Good evening class my name is Karen and our group discussion was on the Trebor Scholz’s Digital Labor. Our group came to the conclusion that sites like Facebook are using our information to benefit big companies. Our like, search history and our status updates are all being use to sell us products we might or might not need. The differences between work and leisure is simple we get pay for one and we pay for the other. In today’s media obsess society the line between work and leisure seems to get blur. Scholz writes, “Harry Potters fans produce fan fiction and give their creative work away for free in exchange for being ignored by the corporation.” In this case the product that the Harry Potter fans are producing is being created at their leisure. The point that Scholz makes reminds me of how social media is working to benefit big companies. We are consistently using our free time to advertise without getting paying. This is where things get complicated because we can’t ask companies to pay us for doing something they didn’t ask for. Unless you become a social media sensation we the customer will be over looked and will be use as free advertisement if we keep posting and liking. It’s a complicated relationship because while some of us aren’t getting pay for our “work” others are getting pay for posting and liking. Such as, Youtube stars what was once a site for funny cat videos and how to videos it is now a tool that companies are using to sell their products. People who were once like us liking and posting on their own are selling us these products. Unless you’re a social media sensation you will not get pay for advertising on a companies behave.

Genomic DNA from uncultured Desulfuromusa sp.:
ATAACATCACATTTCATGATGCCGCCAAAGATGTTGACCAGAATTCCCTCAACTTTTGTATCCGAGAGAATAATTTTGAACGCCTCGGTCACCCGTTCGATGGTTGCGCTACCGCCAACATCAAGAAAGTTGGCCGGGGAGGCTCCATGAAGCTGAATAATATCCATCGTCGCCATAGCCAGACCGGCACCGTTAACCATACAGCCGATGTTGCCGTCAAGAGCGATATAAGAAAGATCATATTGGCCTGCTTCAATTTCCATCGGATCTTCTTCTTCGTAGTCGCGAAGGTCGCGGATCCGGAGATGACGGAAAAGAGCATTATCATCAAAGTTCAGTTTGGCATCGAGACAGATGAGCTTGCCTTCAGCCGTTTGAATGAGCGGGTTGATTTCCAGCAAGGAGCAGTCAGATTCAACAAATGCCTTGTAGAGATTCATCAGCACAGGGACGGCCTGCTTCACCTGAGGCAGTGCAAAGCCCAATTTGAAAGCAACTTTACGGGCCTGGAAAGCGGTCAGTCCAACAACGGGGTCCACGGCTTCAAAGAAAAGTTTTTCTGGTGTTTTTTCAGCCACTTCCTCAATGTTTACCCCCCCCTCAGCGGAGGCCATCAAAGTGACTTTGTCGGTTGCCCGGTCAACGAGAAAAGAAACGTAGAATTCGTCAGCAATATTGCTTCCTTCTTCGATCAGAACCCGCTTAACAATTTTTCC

Part 2 (hybrid). Taylor (2014:6) argues that how questions about technology are framed is important, and that we “[grant] agency to tools while side stepping the thorny issue of the larger social structures in which we and our technologies are embedded.” In your own words attempt to describe what Taylor is trying to tell us.